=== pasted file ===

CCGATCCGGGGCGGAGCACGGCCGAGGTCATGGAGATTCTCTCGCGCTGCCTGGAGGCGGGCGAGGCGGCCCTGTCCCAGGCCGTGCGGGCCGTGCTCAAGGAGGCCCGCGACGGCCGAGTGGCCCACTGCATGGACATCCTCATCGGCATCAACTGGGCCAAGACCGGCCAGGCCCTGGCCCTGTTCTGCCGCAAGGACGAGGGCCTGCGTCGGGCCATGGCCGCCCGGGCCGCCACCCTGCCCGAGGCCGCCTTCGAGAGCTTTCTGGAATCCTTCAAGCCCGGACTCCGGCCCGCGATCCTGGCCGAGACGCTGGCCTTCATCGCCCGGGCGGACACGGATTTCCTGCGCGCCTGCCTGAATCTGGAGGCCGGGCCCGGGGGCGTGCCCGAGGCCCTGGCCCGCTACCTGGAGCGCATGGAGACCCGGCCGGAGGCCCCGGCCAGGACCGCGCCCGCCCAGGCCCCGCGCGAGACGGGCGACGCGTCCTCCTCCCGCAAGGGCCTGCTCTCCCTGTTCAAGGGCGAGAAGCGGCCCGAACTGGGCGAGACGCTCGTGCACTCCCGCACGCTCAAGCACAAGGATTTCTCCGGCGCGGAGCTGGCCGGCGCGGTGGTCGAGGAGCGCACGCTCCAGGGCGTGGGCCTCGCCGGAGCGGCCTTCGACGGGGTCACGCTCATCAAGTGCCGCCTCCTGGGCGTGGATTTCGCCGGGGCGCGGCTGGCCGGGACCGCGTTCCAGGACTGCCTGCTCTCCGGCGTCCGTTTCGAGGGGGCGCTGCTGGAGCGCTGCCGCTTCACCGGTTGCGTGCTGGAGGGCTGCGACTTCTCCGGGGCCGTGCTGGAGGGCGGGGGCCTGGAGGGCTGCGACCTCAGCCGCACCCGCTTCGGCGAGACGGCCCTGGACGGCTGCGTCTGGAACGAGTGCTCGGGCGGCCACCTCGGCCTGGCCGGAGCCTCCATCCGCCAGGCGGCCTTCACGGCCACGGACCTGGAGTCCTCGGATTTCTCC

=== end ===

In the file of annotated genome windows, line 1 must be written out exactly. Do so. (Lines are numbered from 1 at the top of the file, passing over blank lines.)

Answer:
CCGATCCGGGGCGGAGCACGGCCGAGGTCATGGAGATTCTCTCGCGCTGCCTGGAGGCGGGCGAGGCGGCCCTGTCCCAGGCCGTGCGGGCCGTGCTCAAGGAGGCCCGCGACGGCCGAGTGGCCCACTGCATGGACATCCTCATCGGCATCAACTGGGCCAAGACCGGCCAGGCCCTGGCCCTGTTCTGCCGCAAGGACGAGGGCCTGCGTCGGGCCATGGCCGCCCGGGCCGCCACCCTGCCCGAGGCCGCCTTCGAGAGCTTTCTGGAATCCTTCAAGCCCGGACTCCGGCCCGCGATCCTGGCCGAGACGCTGGCCTTCATCGCCCGGGCGGACACGGATTTCCTGCGCGCCTGCCTGAATCTGGAGGCCGGGCCCGGGGGCGTGCCCGAGGCCCTGGCCCGCTACCTGGAGCGCATGGAGACCCGGCCGGAGGCCCCGGCCAGGACCGCGCCCGCCCAGGCCCCGCGCGAGACGGGCGACGCGTCCTCCTCCCGCAAGGGCCTGCTCTCCCTGTTCAAGGGCGAGAAGCGGCCCGAACTGGGCGAGACGCTCGTGCACTCCCGCACGCTCAAGCACAAGGATTTCTCCGGCGCGGAGCTGGCCGGCGCGGTGGTCGAGGAGCGCACGCTCCAGGGCGTGGGCCTCGCCGGAGCGGCCTTCGACGGGGTCACGCTCATCAAGTGCCGCCTCCTGGGCGTGGATTTCGCCGGGGCGCGGCTGGCCGGGACCGCGTTCCAGGACTGCCTGCTCTCCGGCGTCCGTTTCGAGGGGGCGCTGCTGGAGCGCTGCCGCTTCACCGGTTGCGTGCTGGAGGGCTGCGACTTCTCCGGGGCCGTGCTGGAGGGCGGGGGCCTGGAGGGCTGCGACCTCAGCCGCACCCGCTTCGGCGAGACGGCCCTGGACGGCTGCGTCTGGAACGAGTGCTCGGGCGGCCACCTCGGCCTGGCCGGAGCCTCCATCCGCCAGGCGGCCTTCACGGCCACGGACCTGGAGTCCTCGGATTTCTCC